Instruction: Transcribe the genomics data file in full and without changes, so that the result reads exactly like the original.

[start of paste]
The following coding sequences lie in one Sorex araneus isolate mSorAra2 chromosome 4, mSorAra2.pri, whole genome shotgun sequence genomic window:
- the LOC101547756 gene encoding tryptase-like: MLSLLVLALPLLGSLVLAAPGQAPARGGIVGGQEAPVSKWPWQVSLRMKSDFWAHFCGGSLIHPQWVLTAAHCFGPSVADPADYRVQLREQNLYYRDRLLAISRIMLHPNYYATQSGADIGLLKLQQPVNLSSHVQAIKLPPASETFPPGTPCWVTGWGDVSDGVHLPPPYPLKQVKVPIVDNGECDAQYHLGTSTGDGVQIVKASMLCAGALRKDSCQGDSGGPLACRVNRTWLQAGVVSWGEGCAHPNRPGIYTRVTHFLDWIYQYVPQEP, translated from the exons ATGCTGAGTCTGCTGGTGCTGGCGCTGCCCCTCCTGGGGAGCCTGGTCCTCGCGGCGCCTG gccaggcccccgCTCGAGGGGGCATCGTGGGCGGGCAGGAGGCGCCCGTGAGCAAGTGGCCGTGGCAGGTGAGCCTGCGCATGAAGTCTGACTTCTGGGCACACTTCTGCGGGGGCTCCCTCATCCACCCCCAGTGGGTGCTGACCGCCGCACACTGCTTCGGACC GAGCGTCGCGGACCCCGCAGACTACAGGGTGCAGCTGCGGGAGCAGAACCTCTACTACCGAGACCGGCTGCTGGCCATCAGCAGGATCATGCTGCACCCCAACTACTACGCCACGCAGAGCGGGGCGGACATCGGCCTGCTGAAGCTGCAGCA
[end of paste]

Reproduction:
The following coding sequences lie in one Sorex araneus isolate mSorAra2 chromosome 4, mSorAra2.pri, whole genome shotgun sequence genomic window:
- the LOC101547756 gene encoding tryptase-like: MLSLLVLALPLLGSLVLAAPGQAPARGGIVGGQEAPVSKWPWQVSLRMKSDFWAHFCGGSLIHPQWVLTAAHCFGPSVADPADYRVQLREQNLYYRDRLLAISRIMLHPNYYATQSGADIGLLKLQQPVNLSSHVQAIKLPPASETFPPGTPCWVTGWGDVSDGVHLPPPYPLKQVKVPIVDNGECDAQYHLGTSTGDGVQIVKASMLCAGALRKDSCQGDSGGPLACRVNRTWLQAGVVSWGEGCAHPNRPGIYTRVTHFLDWIYQYVPQEP, translated from the exons ATGCTGAGTCTGCTGGTGCTGGCGCTGCCCCTCCTGGGGAGCCTGGTCCTCGCGGCGCCTG gccaggcccccgCTCGAGGGGGCATCGTGGGCGGGCAGGAGGCGCCCGTGAGCAAGTGGCCGTGGCAGGTGAGCCTGCGCATGAAGTCTGACTTCTGGGCACACTTCTGCGGGGGCTCCCTCATCCACCCCCAGTGGGTGCTGACCGCCGCACACTGCTTCGGACC GAGCGTCGCGGACCCCGCAGACTACAGGGTGCAGCTGCGGGAGCAGAACCTCTACTACCGAGACCGGCTGCTGGCCATCAGCAGGATCATGCTGCACCCCAACTACTACGCCACGCAGAGCGGGGCGGACATCGGCCTGCTGAAGCTGCAGCA